|“||Bend the rules of battle.||”|
|This series has been discontinued.
Its products cannot be purchased in retail stores.
It advertises as having "never-before-seen XLR-disc technology", giving these blasters "progressive styles, enhanced performance, and unparalleled Nerf power".
Overall, these blasters have a huge sixty foot stock range compared to N-Strike's advertised thirty-five foot stock range. However, the extreme range is countered by the discs' decreased flight speed after fifteen to twenty feet, making them much easier to evade. In addition, the entire line of blasters makes the assumption that the blaster is completely and steadily upright otherwise the discs curve left or right and have much less range.
Despite accuracy problems with the discs, Vortex blasters remain potentially efficient. The key to hitting targets consists mostly of ricocheting off walls and other obstacles, a feature which may be useful for those who use the maximum potential of their environments.
The entire line of disc blasters and the XLR discs themselves ceased production in late 2015.
|Vortex Tech Kit||2011|
|Ammo Belt Kit||2012|
|Firefly Tech Kit||2013|
Light It Up
- Main article: Light It Up
The Light It Up sub-series is part of both the Vortex series and the N-Strike series. The Lumitron was released under this series and featured the use of glow-in-the-dark discs.
- Main article: Multishot Madness
The Multishot Madness sub-series is part of both the Vortex series and the N-Strike Elite series. The Diatron was released under this series and featured the ability to fire two discs at once.
- Main article: Sonic Series
The Sonic Series sub-series features blasters made with translucent green plastic that allows users to see the internals of the blaster. Originally an N-Strike only series, three Vortex blasters were re-released as Sonic blasters in 2012.
- Some stores accidentally released Vortex blasters before the official 9/10/11 release date. Nerf, instead of trying to cover up the leak, embraced it, and simply dropped the release date idea from most advertisements.
- They were first released in Australia.
- The line, with its green and orange "cyber camo" color scheme has the appearance of alien technology, in contrast to N-Strike's modern look.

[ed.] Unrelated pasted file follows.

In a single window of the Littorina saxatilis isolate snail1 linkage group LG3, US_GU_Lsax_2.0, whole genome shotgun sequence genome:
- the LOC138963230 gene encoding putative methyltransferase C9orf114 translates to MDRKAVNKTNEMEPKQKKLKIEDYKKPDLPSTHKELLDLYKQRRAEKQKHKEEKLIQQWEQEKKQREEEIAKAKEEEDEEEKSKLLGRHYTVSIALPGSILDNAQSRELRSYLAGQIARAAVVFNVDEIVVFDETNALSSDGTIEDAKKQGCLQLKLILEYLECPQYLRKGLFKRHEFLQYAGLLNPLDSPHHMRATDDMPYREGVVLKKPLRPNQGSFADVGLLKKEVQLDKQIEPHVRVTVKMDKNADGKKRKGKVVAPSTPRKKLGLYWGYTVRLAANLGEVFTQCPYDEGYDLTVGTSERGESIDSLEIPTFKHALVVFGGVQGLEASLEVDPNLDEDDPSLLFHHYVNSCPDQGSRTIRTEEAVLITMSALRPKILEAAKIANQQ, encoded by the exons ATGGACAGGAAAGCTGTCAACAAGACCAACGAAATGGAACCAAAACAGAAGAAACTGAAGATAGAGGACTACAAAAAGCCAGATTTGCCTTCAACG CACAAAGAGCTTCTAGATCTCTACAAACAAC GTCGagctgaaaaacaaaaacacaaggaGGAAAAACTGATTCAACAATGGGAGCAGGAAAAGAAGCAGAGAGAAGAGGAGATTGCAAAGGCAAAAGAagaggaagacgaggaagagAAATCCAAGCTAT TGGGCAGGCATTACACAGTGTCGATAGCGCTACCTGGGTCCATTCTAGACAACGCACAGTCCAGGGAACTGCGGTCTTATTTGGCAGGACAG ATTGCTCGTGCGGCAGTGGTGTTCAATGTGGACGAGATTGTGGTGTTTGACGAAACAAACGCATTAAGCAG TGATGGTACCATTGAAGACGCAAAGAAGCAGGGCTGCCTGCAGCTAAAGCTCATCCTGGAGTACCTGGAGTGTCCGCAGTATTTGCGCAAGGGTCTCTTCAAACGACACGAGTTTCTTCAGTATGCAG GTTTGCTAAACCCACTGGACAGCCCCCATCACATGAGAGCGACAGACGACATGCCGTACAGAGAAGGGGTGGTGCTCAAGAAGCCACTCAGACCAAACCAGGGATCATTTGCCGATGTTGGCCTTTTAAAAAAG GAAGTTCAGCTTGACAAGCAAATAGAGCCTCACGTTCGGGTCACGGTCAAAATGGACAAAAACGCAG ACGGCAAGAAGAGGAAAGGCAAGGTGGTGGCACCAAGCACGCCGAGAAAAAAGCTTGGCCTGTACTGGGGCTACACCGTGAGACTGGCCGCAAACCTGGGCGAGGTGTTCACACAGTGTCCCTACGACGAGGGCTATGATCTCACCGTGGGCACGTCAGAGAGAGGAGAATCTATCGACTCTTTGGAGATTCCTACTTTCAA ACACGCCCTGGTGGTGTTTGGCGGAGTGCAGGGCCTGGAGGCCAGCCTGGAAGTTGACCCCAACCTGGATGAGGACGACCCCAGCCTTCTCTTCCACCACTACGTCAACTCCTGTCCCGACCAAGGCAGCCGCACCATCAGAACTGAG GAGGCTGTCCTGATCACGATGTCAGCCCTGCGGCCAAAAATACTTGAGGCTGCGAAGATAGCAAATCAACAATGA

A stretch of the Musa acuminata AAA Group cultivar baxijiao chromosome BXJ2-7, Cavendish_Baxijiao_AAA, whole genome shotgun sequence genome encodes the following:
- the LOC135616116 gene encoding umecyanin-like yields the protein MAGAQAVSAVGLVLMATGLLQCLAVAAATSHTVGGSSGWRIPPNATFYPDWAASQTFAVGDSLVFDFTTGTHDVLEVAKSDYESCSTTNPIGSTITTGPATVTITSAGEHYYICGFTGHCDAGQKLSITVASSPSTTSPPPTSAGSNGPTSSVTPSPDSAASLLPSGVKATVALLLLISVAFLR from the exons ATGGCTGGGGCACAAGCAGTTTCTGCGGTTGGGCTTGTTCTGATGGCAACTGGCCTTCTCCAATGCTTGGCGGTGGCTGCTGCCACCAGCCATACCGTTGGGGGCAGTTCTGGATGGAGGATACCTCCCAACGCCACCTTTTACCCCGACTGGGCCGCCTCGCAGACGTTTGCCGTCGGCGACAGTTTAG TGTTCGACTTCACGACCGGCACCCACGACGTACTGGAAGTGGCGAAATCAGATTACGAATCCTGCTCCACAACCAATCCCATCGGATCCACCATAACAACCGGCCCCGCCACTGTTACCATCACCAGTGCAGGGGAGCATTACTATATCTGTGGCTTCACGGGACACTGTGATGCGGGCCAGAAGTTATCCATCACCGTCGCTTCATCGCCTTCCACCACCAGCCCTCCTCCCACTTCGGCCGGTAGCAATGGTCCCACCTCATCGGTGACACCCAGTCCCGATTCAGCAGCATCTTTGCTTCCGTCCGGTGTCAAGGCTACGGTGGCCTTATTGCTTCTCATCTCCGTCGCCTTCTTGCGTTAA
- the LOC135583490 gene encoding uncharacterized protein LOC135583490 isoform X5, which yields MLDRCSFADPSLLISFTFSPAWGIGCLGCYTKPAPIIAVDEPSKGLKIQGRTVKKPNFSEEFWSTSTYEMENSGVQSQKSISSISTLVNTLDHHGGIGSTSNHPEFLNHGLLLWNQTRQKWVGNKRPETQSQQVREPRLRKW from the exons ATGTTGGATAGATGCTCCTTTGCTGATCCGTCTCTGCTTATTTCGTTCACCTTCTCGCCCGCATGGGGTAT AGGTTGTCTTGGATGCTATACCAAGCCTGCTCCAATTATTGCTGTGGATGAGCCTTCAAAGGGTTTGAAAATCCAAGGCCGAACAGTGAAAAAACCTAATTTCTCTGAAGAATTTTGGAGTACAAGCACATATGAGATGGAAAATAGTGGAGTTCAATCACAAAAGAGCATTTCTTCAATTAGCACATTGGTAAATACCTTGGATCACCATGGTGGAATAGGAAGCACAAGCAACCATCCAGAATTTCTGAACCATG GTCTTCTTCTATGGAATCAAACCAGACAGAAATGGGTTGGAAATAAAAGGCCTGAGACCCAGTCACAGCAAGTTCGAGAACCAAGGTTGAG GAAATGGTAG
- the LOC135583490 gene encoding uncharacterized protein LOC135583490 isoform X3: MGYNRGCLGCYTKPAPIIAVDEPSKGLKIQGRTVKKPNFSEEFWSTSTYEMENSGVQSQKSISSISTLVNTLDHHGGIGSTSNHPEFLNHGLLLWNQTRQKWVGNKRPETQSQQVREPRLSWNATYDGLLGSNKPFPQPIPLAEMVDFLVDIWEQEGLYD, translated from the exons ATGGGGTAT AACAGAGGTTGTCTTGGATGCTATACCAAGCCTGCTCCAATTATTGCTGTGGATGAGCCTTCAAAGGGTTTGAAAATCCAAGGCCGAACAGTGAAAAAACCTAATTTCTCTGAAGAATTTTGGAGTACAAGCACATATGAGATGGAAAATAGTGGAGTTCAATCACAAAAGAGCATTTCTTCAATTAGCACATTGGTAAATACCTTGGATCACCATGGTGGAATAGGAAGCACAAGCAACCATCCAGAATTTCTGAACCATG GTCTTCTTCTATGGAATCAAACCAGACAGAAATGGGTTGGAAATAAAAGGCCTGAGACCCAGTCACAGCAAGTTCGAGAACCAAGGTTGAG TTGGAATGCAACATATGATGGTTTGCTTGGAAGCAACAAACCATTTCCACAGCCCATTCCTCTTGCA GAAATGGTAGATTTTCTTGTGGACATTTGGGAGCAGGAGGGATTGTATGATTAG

- The blasters are drastically thicker than N-Strike blasters due to the nature of disc launching. This bulkiness makes them less effective for stealth and casual carrying.
- Despite the Nitron being the "flagship" of the Vortex line, many prefer the Praxis over it.
- The Pyragon seems to be the most powerful blaster in the line, likely because it has a stronger torsion spring. Discs fired from this blaster travel faster and further.
- It is believed that the Fusefire, Ripshot and Ricochet were intended to be 2014 Vortex blasters, but were rebranded under the Zombie Strike series due to declining Vortex sales. Evidence suggesting this is the fact that all three blaster molds resemble the Vortex line aesthetically, and bear nothing in common with Zombie Strike. In addition, the names imprinted on the blasters have faint rectangular outlines indicating the molds were likely modified.
|Discontinued Nerf series|
|1990s||Aero • Airjet Power • Airjet Power Plus • Ambush Rip Rockets • Cyber Stryke Gear • Hydro • Hyper Rip Rockets • Hyper Sight • Max Force • Max Force 2112 • Mega Blitz • Nerf Action • Original Nerf • Rip Rockets • SuperMAXX • Switch Shots|
|2000s||2003 series • Air Tech • Atom Blasters • Power Nerf|
|Sub-series||Clear Series • Firevision Sports • Gear Up • Light It Up • Red Strike • Whiteout Series|
|Unknown availability||Action Blasters • Ball Blasters • Dart Tag|